Ask most people why countries break apart and many will say that different groups sharing a single country naturally dislike and distrust one another. Yugoslavia fragmented because the Serbs and Coats and then the Bosnian Muslims started to fight each other soon after the Soviet Union collapsed. Ethiopia recently descended back into civil war because its various ethnic groups – the Tigrayans, Amharans, and those from Sidama region – each wanted control of government.
So fundamental ethnic, religious difference must be the cause of all these conflicts, right?
Nigerians have a lot at a stake in the answer to this question. Our country has become increasingly divided, with ethnicity now playing a central role in debates over where the presidency should go in 2023. Could the country travail through these adversaries and polarisations?
It turns out that the differences themselves do not lead to violence. This is the finding of political scientists who have studied hundreds of ethnic conflicts around the world. Almost all countries around the world are multi-ethnic and religious yet few experience crisis. Until 1922, Bosnia was a diverse nation where Croats, Serbs, and Bosnians lived together peacefully for decades.
For a society to fracture along identity lines, you need mouthpieces – influential people who are willing to make discriminatory appeal and pursue discriminatory policies in the name of a particular group. They provoke and harness feelings of fear as a way to lock in an ethnic constituency that will support their scramble for power. These mouthpieces are often politicians seeking to gain or maintain power, but they can also include business elite (seeking brand loyalty), religious leaders (seeking to expand their followers), and media figures (seeking to grow their audience).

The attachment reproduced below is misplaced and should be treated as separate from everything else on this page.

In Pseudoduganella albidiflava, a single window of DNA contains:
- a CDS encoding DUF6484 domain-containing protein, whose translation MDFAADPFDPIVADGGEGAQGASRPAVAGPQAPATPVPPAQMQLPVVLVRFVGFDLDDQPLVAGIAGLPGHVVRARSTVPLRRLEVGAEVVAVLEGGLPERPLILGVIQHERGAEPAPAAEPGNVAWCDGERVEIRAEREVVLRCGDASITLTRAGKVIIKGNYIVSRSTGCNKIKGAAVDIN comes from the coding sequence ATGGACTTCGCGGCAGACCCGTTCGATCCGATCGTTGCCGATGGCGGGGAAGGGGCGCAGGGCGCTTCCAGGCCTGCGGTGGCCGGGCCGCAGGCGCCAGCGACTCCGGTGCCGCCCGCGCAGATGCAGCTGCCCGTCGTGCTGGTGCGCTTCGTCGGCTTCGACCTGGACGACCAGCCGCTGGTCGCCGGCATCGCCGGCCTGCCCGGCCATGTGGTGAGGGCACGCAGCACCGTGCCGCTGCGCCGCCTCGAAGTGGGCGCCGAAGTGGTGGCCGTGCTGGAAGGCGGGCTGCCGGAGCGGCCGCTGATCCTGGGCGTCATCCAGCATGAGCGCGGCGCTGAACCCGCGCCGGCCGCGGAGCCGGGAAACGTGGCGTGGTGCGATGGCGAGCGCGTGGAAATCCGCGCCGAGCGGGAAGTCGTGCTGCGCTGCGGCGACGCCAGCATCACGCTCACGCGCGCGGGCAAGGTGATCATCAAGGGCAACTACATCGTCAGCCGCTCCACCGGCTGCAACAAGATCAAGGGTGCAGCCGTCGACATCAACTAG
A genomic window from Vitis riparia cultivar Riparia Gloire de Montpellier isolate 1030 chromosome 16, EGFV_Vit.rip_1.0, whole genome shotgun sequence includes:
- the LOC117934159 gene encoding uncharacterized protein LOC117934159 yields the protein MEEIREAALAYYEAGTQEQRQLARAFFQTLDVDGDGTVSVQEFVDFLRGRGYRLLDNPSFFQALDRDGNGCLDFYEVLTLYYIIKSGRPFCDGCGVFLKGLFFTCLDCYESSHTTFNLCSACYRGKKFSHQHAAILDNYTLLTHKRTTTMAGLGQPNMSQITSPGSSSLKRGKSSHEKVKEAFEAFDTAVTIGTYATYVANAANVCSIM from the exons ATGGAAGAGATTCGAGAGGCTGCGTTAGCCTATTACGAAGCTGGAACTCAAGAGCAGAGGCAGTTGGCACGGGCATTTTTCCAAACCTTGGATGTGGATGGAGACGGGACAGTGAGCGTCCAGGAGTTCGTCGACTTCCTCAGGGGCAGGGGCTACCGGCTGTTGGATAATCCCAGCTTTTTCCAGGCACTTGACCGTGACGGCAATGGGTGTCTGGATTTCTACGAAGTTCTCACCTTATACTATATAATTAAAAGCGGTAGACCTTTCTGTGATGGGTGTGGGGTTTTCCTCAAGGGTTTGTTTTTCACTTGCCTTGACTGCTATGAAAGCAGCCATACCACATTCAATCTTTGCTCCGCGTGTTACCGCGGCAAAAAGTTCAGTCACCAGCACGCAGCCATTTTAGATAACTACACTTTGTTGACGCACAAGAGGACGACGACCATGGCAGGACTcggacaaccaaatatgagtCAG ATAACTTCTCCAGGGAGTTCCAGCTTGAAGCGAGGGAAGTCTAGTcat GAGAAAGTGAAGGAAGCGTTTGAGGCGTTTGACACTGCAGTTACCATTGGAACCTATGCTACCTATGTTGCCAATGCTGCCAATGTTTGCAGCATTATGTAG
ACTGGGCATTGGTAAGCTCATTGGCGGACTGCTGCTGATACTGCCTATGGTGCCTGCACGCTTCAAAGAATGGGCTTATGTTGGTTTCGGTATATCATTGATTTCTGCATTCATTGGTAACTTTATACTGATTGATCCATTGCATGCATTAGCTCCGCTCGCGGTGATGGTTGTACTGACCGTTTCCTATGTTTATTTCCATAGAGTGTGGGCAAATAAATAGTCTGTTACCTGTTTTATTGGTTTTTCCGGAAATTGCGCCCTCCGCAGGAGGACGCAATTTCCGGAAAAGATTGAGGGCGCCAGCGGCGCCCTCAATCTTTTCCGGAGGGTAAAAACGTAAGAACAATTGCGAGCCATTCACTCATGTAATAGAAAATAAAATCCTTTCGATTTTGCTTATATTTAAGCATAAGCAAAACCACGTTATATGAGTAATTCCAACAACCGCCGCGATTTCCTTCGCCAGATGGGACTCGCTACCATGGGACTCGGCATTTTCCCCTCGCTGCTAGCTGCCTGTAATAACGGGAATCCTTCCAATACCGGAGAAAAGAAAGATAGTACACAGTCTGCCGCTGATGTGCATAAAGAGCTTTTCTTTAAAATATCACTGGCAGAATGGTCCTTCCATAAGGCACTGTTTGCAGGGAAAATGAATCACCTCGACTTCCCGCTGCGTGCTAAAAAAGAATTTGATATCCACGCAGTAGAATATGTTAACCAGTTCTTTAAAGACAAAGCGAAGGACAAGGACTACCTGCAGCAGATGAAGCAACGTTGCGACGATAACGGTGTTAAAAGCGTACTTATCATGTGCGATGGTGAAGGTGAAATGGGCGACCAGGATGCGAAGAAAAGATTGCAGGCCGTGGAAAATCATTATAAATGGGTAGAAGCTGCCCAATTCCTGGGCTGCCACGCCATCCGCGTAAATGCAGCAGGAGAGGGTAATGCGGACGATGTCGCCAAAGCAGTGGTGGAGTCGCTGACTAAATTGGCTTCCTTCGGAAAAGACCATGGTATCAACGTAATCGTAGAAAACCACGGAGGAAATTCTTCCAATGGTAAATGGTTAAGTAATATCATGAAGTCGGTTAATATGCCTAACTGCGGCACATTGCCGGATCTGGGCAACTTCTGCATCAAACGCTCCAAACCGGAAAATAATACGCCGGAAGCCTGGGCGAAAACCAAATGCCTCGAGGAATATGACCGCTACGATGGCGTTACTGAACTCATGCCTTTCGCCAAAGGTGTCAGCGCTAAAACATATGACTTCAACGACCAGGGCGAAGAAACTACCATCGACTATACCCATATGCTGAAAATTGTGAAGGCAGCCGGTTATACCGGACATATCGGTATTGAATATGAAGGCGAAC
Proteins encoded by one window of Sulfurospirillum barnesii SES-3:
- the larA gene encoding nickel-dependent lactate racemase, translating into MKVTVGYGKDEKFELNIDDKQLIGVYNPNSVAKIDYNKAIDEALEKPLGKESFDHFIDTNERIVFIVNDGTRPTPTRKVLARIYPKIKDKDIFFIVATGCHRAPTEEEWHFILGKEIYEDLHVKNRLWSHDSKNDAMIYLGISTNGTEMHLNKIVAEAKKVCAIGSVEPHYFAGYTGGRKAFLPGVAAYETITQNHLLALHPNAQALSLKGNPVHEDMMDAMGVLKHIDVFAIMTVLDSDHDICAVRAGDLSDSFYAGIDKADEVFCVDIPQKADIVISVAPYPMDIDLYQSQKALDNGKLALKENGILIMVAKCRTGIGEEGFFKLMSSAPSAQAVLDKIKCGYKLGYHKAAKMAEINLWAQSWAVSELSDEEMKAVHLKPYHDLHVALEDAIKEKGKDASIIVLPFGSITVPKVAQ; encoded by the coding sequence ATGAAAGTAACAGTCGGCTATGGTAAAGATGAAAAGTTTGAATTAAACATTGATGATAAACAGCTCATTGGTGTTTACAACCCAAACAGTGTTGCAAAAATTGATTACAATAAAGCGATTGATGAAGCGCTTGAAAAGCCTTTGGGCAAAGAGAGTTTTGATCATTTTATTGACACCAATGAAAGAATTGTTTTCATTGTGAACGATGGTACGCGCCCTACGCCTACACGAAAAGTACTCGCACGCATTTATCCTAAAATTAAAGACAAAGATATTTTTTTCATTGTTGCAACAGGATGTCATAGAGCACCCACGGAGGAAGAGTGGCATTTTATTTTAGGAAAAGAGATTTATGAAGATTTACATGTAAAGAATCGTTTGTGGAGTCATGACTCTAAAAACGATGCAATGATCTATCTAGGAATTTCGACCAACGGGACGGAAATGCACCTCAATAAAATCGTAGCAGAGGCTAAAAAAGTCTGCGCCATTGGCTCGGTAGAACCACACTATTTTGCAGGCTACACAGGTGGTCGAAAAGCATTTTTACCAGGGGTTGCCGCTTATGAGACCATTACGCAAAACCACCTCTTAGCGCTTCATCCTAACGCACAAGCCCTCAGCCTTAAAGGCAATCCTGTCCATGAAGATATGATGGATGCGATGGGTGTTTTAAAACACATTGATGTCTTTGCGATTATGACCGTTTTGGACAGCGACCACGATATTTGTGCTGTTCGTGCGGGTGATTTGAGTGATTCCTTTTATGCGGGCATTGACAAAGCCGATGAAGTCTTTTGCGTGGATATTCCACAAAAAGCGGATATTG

Separate and hostile ethnic identities don’t exist in a vacuum; they need to be crafted – and these individuals rise up to do just that. They’re often at a high risk of losing power or have recently lost it. Seeing another route to securing their future, they cynically exploit divisions to try to reassert control. We are seeing such figures on our social media platforms (Twitter, Facebook, etc). And they’re more dangerous than what we’ve been led to believe. Experts have a term for these instigators of conflict; ethnic entrepreneurs.
The term was first used in the 1990s in Yugoslavia, but ethnic entrepreneurs have emerged many times over, in all parts of the world. Though the catalyst for conflict is often ostensibly something else – the economy, freedom of religion – ethnic entrepreneurs make the fight expressly about their position and status in society. Harnessing the power of media, they work to convince citizens that they are under threat from an out – group and must band together under the entrepreneur to counter the threat. They also try to persuade those in their group, often with incendiary language, that they are superior and “deserve” to dominate. They (ethnic entrepreneurs) at rallies, symposia, places of worship and town hall meetings cast aspersions on some ethnic and religious groups.